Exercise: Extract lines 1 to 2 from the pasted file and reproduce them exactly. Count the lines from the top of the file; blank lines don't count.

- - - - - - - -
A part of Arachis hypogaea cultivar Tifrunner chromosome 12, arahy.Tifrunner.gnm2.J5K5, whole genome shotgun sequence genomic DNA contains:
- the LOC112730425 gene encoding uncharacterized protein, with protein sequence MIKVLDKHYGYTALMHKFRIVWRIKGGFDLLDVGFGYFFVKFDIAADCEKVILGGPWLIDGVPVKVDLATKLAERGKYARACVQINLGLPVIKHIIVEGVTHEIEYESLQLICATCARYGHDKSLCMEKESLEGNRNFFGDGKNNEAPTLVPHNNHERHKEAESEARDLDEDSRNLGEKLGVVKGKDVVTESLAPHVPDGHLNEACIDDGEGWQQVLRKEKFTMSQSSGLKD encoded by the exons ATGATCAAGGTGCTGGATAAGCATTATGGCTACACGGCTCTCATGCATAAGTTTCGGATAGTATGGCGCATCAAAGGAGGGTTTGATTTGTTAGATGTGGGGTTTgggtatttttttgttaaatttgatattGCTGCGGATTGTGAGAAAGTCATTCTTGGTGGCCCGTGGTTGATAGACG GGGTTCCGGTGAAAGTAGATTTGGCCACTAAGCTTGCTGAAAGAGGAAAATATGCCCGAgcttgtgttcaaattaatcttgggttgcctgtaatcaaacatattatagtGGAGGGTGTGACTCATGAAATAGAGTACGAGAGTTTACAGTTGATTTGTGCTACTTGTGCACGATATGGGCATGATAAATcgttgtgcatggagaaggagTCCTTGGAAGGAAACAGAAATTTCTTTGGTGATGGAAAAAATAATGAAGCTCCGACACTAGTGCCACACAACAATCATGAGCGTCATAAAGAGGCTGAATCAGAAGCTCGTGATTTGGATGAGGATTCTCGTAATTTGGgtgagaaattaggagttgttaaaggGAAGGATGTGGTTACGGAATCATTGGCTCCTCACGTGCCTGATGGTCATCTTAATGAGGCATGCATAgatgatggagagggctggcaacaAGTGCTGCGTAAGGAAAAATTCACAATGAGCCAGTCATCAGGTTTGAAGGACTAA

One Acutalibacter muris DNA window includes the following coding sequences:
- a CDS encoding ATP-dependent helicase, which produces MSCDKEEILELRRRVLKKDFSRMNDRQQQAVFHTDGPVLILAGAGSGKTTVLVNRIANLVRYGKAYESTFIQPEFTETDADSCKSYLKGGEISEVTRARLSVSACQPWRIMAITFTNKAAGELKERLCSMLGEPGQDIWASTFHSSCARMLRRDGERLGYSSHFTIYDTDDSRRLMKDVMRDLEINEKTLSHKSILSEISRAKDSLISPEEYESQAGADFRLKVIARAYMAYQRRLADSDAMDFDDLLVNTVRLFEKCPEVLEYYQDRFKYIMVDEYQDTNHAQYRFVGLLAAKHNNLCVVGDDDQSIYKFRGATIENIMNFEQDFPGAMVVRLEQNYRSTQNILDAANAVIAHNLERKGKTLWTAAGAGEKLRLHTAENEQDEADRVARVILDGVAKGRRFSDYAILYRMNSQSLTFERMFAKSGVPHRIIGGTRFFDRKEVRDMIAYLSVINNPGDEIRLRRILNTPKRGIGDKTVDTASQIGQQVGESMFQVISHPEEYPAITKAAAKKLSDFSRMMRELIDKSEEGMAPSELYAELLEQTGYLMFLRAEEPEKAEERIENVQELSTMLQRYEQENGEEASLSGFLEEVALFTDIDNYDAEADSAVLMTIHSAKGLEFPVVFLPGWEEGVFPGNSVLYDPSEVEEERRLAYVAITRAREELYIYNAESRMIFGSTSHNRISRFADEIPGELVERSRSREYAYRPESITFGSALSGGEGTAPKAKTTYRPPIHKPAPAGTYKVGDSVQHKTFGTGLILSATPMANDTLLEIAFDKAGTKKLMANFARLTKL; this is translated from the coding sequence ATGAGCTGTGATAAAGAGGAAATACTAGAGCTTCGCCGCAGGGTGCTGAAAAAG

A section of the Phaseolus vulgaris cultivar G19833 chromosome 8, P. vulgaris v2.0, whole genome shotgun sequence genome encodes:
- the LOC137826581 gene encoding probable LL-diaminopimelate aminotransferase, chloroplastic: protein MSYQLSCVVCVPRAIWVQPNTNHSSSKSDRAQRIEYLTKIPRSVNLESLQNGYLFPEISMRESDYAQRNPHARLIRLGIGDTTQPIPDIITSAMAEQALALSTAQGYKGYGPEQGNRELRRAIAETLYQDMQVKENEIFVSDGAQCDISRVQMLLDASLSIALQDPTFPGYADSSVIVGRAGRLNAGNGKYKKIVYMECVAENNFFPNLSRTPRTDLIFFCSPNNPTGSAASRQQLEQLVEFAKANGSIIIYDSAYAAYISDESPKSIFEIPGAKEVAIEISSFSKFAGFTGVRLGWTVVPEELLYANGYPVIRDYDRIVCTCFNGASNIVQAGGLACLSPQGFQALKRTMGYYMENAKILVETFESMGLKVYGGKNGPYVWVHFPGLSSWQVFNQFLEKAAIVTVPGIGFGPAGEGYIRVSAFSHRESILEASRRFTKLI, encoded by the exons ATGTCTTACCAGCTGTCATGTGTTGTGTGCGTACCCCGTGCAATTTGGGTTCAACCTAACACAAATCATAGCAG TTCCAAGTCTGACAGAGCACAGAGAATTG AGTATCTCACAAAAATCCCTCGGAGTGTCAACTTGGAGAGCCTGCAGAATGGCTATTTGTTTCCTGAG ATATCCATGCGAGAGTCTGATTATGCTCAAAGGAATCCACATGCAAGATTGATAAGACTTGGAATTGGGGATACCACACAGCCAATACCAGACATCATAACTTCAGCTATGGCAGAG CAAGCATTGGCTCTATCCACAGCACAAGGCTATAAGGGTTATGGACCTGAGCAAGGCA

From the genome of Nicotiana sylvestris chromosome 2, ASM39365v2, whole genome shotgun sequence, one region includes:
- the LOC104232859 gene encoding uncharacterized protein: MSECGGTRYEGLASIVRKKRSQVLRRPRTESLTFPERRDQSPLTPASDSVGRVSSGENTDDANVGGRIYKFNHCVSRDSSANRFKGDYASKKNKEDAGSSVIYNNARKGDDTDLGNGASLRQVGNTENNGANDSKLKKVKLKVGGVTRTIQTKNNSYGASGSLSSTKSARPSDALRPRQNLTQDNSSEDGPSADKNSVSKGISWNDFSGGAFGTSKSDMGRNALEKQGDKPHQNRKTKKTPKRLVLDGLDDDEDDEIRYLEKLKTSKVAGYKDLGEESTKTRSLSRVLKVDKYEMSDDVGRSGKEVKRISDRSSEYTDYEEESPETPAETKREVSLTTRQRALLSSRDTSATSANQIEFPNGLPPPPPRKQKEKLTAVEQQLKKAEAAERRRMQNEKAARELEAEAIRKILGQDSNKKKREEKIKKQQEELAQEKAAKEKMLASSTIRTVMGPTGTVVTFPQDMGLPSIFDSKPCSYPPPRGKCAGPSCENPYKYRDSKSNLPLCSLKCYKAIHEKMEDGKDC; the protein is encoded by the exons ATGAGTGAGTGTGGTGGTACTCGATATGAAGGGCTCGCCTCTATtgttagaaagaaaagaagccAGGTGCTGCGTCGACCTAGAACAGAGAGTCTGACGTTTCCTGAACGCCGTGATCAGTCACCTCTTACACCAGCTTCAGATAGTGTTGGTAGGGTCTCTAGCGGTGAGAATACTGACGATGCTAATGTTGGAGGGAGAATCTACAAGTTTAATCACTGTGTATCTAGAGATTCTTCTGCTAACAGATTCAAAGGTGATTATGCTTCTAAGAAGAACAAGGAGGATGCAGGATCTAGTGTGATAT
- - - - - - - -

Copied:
A part of Arachis hypogaea cultivar Tifrunner chromosome 12, arahy.Tifrunner.gnm2.J5K5, whole genome shotgun sequence genomic DNA contains:
- the LOC112730425 gene encoding uncharacterized protein, with protein sequence MIKVLDKHYGYTALMHKFRIVWRIKGGFDLLDVGFGYFFVKFDIAADCEKVILGGPWLIDGVPVKVDLATKLAERGKYARACVQINLGLPVIKHIIVEGVTHEIEYESLQLICATCARYGHDKSLCMEKESLEGNRNFFGDGKNNEAPTLVPHNNHERHKEAESEARDLDEDSRNLGEKLGVVKGKDVVTESLAPHVPDGHLNEACIDDGEGWQQVLRKEKFTMSQSSGLKD encoded by the exons ATGATCAAGGTGCTGGATAAGCATTATGGCTACACGGCTCTCATGCATAAGTTTCGGATAGTATGGCGCATCAAAGGAGGGTTTGATTTGTTAGATGTGGGGTTTgggtatttttttgttaaatttgatattGCTGCGGATTGTGAGAAAGTCATTCTTGGTGGCCCGTGGTTGATAGACG GGGTTCCGGTGAAAGTAGATTTGGCCACTAAGCTTGCTGAAAGAGGAAAATATGCCCGAgcttgtgttcaaattaatcttgggttgcctgtaatcaaacatattatagtGGAGGGTGTGACTCATGAAATAGAGTACGAGAGTTTACAGTTGATTTGTGCTACTTGTGCACGATATGGGCATGATAAATcgttgtgcatggagaaggagTCCTTGGAAGGAAACAGAAATTTCTTTGGTGATGGAAAAAATAATGAAGCTCCGACACTAGTGCCACACAACAATCATGAGCGTCATAAAGAGGCTGAATCAGAAGCTCGTGATTTGGATGAGGATTCTCGTAATTTGGgtgagaaattaggagttgttaaaggGAAGGATGTGGTTACGGAATCATTGGCTCCTCACGTGCCTGATGGTCATCTTAATGAGGCATGCATAgatgatggagagggctggcaacaAGTGCTGCGTAAGGAAAAATTCACAATGAGCCAGTCATCAGGTTTGAAGGACTAA